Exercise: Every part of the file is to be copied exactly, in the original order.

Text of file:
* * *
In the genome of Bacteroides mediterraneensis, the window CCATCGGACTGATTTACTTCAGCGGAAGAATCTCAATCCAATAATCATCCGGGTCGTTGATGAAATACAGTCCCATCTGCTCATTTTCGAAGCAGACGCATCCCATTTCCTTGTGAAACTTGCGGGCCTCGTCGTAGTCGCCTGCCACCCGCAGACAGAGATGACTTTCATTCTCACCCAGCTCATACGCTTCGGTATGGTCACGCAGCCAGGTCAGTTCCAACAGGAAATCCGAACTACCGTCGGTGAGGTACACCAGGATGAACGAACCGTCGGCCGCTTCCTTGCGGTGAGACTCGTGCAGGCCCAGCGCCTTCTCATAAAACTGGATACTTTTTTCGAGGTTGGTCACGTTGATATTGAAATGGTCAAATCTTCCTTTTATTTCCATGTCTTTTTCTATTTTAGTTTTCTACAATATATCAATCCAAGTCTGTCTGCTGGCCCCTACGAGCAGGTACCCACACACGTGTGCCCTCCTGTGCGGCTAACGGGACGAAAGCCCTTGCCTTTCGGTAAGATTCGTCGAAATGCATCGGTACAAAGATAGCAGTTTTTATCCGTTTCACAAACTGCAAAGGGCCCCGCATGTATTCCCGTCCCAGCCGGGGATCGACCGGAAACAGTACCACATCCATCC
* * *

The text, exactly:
In the genome of Bacteroides mediterraneensis, the window CCATCGGACTGATTTACTTCAGCGGAAGAATCTCAATCCAATAATCATCCGGGTCGTTGATGAAATACAGTCCCATCTGCTCATTTTCGAAGCAGACGCATCCCATTTCCTTGTGAAACTTGCGGGCCTCGTCGTAGTCGCCTGCCACCCGCAGACAGAGATGACTTTCATTCTCACCCAGCTCATACGCTTCGGTATGGTCACGCAGCCAGGTCAGTTCCAACAGGAAATCCGAACTACCGTCGGTGAGGTACACCAGGATGAACGAACCGTCGGCCGCTTCCTTGCGGTGAGACTCGTGCAGGCCCAGCGCCTTCTCATAAAACTGGATACTTTTTTCGAGGTTGGTCACGTTGATATTGAAATGGTCAAATCTTCCTTTTATTTCCATGTCTTTTTCTATTTTAGTTTTCTACAATATATCAATCCAAGTCTGTCTGCTGGCCCCTACGAGCAGGTACCCACACACGTGTGCCCTCCTGTGCGGCTAACGGGACGAAAGCCCTTGCCTTTCGGTAAGATTCGTCGAAATGCATCGGTACAAAGATAGCAGTTTTTATCCGTTTCACAAACTGCAAAGGGCCCCGCATGTATTCCCGTCCCAGCCGGGGATCGACCGGAAACAGTACCACATCCATCC